It’s another Friday which means its time for another weekly case law update. Last week, we looked at the “Gay Cake” case and how it could impact the interpretation of discrimination legislation. This week, we look at a case concerning employer’s vicarious liability for its employees and representatives.
The question this week is:
Can an employer be vicariously liable for the acts of an employee at an unplanned after-party following a work night out?
This is a case we previously covered at the High Court during the Christmas Party season, to serve as an example of some issues that might arise. Mr. Bellman, the Claimant, was a manager for Northampton Recruitment Ltd, the Respondent.
The Respondent’s Managing Director was Mr. Major, who had been childhood friends with the Claimant. Following an uneventful Christmas party, the Claimant, Mr. Major, and several other colleagues headed back to the hotel where they were all staying for an impromptu after-party.
During this after-party, the Claimant and Mr. Major became embroiled in an argument about the Respondent’s business. Mr. Major then gathered all the remaining employees of the Respondent and lectured them on his authority.
The Claimant then politely challenged Mr. Major who proceeded to punch him in the face. The Claimant got up and asked Mr. Major not to hurt him. Some other colleagues tried to restrain Mr. Major but he broke free and punched the Claimant in the face again, causing him to hit his head on the hotel’s marble floor.
As a result of the punches, the Claimant sustained severe head injuries including hemorrhages and frontal lobe contusion. This resulted in the Claimant suffering from brain damage and he is no longer capable of managing his own affairs.
The Claimant initiated litigation and, as our previous case reported, the High Court held the Respondent was not liable for Mr. Major’s actions. The reasoning was because the Claimant and Mr. Major were attending a voluntary after-party that was not connected to work.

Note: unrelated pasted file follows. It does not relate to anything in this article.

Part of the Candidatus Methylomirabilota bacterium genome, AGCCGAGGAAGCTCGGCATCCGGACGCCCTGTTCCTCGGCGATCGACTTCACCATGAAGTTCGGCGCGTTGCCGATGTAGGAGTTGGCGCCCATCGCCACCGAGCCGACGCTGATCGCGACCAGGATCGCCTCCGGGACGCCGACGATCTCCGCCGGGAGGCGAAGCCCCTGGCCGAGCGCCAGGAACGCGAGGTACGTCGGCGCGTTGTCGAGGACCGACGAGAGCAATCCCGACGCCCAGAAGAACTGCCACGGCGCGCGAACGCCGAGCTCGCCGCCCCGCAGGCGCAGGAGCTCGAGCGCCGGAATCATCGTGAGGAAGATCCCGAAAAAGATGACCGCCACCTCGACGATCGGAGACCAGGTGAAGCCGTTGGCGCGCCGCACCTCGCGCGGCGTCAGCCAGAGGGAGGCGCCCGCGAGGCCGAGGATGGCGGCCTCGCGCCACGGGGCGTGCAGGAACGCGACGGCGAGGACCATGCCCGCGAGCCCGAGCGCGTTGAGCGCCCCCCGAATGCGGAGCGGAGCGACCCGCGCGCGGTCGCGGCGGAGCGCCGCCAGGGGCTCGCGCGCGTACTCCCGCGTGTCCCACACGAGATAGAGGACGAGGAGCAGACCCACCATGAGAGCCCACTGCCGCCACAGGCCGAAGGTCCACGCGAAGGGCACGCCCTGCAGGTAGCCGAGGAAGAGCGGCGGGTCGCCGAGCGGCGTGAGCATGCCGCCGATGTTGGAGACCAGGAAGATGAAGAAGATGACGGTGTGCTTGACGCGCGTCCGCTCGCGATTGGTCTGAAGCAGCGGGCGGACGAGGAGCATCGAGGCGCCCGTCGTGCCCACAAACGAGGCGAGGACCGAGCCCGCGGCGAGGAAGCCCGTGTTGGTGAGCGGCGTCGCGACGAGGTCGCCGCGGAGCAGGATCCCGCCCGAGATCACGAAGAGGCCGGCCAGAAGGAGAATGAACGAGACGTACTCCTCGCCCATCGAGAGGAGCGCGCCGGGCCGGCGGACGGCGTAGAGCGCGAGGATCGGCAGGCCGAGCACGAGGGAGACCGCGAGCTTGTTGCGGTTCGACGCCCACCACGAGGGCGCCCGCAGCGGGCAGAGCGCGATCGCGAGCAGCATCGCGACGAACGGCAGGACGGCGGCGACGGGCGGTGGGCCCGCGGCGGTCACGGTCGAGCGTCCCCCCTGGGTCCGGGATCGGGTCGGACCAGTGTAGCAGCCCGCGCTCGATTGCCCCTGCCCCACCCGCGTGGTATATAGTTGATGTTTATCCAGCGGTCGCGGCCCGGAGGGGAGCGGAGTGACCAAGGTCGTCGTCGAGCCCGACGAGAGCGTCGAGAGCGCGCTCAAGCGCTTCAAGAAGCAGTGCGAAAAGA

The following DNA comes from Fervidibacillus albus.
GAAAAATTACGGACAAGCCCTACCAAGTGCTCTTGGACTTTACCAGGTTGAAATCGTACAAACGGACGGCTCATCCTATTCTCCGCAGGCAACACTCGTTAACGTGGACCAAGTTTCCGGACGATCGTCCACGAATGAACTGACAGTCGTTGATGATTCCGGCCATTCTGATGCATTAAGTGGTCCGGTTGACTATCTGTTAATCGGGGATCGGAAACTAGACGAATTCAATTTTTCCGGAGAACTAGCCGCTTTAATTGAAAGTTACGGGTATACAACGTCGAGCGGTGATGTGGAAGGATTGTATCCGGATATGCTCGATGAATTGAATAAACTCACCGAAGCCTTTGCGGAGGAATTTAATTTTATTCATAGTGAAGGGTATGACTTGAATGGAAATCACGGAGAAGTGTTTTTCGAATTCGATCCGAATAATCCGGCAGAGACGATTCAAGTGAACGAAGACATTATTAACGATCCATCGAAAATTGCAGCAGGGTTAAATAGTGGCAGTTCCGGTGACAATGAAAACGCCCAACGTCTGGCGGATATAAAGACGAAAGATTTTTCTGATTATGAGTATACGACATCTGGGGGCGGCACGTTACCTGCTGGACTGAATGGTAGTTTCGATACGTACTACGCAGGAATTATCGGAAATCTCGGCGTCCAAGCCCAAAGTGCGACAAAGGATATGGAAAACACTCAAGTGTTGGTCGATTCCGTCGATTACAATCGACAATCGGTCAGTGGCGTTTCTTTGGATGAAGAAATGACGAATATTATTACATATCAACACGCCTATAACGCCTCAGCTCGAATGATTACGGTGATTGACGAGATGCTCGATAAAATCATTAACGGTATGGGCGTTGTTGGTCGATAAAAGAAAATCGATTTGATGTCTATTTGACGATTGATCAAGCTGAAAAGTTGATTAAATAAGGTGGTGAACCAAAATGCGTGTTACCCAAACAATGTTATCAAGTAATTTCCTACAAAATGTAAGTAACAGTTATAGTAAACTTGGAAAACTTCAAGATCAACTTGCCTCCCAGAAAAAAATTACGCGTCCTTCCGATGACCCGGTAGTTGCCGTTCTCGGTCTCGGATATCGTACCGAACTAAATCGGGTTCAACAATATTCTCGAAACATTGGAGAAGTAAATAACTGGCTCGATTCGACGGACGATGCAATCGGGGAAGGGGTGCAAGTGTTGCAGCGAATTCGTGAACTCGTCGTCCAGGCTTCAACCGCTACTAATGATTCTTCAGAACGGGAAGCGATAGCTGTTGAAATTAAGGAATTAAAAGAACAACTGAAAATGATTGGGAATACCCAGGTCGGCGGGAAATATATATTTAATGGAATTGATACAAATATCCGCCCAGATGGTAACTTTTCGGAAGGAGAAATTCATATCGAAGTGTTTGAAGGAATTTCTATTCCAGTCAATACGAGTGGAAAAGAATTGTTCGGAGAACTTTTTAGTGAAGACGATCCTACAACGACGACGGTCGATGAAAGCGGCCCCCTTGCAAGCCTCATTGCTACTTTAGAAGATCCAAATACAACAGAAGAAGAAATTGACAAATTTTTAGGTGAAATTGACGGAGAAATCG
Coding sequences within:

The Claimant appealed and the Court of Appeal allowed the appeal. The CoA held that the test to determine vicarious liability was twofold: What was Mr. Major’s role; and was there a connection between this role and the conduct?
The CoA reasoned that Mr. Major was the MD of the Respondent and was its most senior employee. As such when he was lecturing staff about his authority, he was acting as the Respondent’s Director. The CoA also noted that despite being voluntary, the party was attended by many of the Respondent’s employees, the taxis to and drinks at the hotel were paid for by the Respondent. It was a follow-on event from the Christmas party, not an impromptu gathering of employees of the Respondent.
The takeaway point:
It appears that vicarious liability can extend to work function after-parties. In this case the fact the parties were discussing work, the punch thrower was the Managing Director and the transport and drinks were paid for by the company meant the company was liable for the behavior of the staff who attend.
This judgment could have an impact on a whole host of employee out-of-hours activity – would a nightcap incident be something employers are liable for? It could also impact the liability for sexual harassment that takes place out of working hours. Often harassing conduct takes place out of work and this judgment suggests that employers would be liable if there is a sufficient connection between the harasser’s role and their conduct.